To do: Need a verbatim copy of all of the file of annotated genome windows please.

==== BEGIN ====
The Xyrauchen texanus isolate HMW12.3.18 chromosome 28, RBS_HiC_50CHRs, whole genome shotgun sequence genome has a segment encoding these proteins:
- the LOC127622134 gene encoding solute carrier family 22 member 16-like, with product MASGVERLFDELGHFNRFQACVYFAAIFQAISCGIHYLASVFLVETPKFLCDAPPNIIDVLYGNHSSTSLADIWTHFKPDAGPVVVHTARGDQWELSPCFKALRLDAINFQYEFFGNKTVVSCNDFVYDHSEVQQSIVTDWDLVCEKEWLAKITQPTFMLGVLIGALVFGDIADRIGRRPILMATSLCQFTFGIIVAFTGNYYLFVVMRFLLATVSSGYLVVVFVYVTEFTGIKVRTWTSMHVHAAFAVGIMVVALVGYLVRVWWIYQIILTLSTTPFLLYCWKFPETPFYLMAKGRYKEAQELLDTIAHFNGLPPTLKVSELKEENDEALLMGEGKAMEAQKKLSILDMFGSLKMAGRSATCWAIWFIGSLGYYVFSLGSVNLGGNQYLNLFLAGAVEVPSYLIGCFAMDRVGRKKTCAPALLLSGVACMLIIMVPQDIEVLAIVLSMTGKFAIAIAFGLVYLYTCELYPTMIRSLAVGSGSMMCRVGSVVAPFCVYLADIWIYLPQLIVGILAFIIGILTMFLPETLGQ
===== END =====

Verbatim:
The Xyrauchen texanus isolate HMW12.3.18 chromosome 28, RBS_HiC_50CHRs, whole genome shotgun sequence genome has a segment encoding these proteins:
- the LOC127622134 gene encoding solute carrier family 22 member 16-like, with product MASGVERLFDELGHFNRFQACVYFAAIFQAISCGIHYLASVFLVETPKFLCDAPPNIIDVLYGNHSSTSLADIWTHFKPDAGPVVVHTARGDQWELSPCFKALRLDAINFQYEFFGNKTVVSCNDFVYDHSEVQQSIVTDWDLVCEKEWLAKITQPTFMLGVLIGALVFGDIADRIGRRPILMATSLCQFTFGIIVAFTGNYYLFVVMRFLLATVSSGYLVVVFVYVTEFTGIKVRTWTSMHVHAAFAVGIMVVALVGYLVRVWWIYQIILTLSTTPFLLYCWKFPETPFYLMAKGRYKEAQELLDTIAHFNGLPPTLKVSELKEENDEALLMGEGKAMEAQKKLSILDMFGSLKMAGRSATCWAIWFIGSLGYYVFSLGSVNLGGNQYLNLFLAGAVEVPSYLIGCFAMDRVGRKKTCAPALLLSGVACMLIIMVPQDIEVLAIVLSMTGKFAIAIAFGLVYLYTCELYPTMIRSLAVGSGSMMCRVGSVVAPFCVYLADIWIYLPQLIVGILAFIIGILTMFLPETLGQ